The Magical Cat

Cat said ‘I am not a friend, and I am not your servant. I am the Cat who walks by himself, and I wish to come into your Cave.’

Rudyard Kipling, Just So Stories.

The cat is a creature often associated with magic, from the sacred cats of ancient Egypt to the archetypal storybook witch with her cat familiar. Aloof, knowing and mysterious, her eyes seem to promise secrets – no wonder the Celts thought you could see fairyland by gazing into a cat’s eyes. We all need a little magic in our lives.

The cat is a paradoxical creature, capable of intense concentration when stalking her prey, but who also knows how to relax completely, curling up before the fire and falling asleep in seconds. She is a wild and bloody huntress, but can be playful and kittenish, a home loving lady who insists on high standards of personal hygiene. She does not waste energy chasing here, there and everywhere – she might miss the clues that reveal her true target. She listens to every whisper on the wind, sniffs the air for every scent, and watches carefully for the slightest movement. She waits quietly until she sees what she really wants, and when it is within her grasp, she moves like lightening, and with one graceful pounce clasps it within her paws. She is a sensuous creature who might purr at your feet or turn and scratch you.

There are numerous Celtic references to cats, but these do not refer to the domestic moggie, which only arrived in Britain with the Romans, but to the wild cat, a larger and more aggressive creature that still inhabits the Scottish Highlands. In Celtic narratives, cats are mysterious, often supernatural, and usually ferocious. The most powerful was Cath Palug, born in Anglesey of the magical white sow Henwen [an aspect of the hag goddess Ceridwen]. It wreaked havoc about the land until King Arthur and his foster brother Cei destroyed it.

Because cats had a connection with the powers of the moon and the Otherworld, they were considered oracular. Even today, old country folk view cats as predictors of the weather, saying that if a cat washes its ears or sneezes, it is sure to rain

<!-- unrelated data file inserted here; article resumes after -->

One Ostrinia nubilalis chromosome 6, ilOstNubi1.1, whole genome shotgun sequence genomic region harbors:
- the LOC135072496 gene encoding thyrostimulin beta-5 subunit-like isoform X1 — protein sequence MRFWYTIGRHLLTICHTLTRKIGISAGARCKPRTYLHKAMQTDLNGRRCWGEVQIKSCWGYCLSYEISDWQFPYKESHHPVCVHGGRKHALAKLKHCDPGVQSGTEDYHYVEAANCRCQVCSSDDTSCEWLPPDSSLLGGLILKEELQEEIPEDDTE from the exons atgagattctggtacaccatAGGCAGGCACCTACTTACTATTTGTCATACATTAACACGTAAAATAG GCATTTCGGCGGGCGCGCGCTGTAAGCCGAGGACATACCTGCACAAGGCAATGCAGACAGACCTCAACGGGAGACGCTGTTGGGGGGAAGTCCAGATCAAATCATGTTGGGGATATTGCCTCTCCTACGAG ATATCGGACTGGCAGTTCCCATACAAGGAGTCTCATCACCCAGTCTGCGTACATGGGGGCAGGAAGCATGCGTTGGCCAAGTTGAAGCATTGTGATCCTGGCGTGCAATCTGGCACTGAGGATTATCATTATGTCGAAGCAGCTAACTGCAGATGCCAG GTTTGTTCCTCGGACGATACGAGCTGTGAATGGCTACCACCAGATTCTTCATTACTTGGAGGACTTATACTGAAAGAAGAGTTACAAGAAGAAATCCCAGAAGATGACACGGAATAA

Cats have two associations with fertility. Firstly, they can produce several litters a year, and secondly they prey on the rodents that can devastate the pantry or grain stores, thereby protecting both the home and the harvest. In some places, the cat was a representative of the corn spirit, and children trampling cornfields were warned that the phantom cat would get them.

You might as well try to fathom the enigma of the moon goddess who is both virgin and crone, who creates and destroys, or understand the eternal mystery of woman, who is all of these things and more. She is much more than she seems. Cat reminds you that deep within you is a secret self, untamed by the world and its experiences, complex, individual, and needing to be fulfilled.

© Anna Franklin

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Author: annafranklinblog

Anna Franklin is the High Priestess of the Hearth of Arianrhod, which runs teaching circles, a working coven, and the annual Mercian Gathering, a Pagan camp which raises money for charity. She regularly speaks at conferences, moots and workshops around the country. She is the author of many books on witchcraft and Paganism, including the popular Pagan Ways Tarot, Sacred Circle Tarot, The Fairy Ring, Herb Craft, Magical Incenses and Oils, Personal Power, A Romantic Guide to Handfasting, Familiars, The Oracle of the Goddess, Hearth Witch, The Path of the Shaman and The Hearth Witch’s Compendium. Anna’s books have been translated into nine languages.

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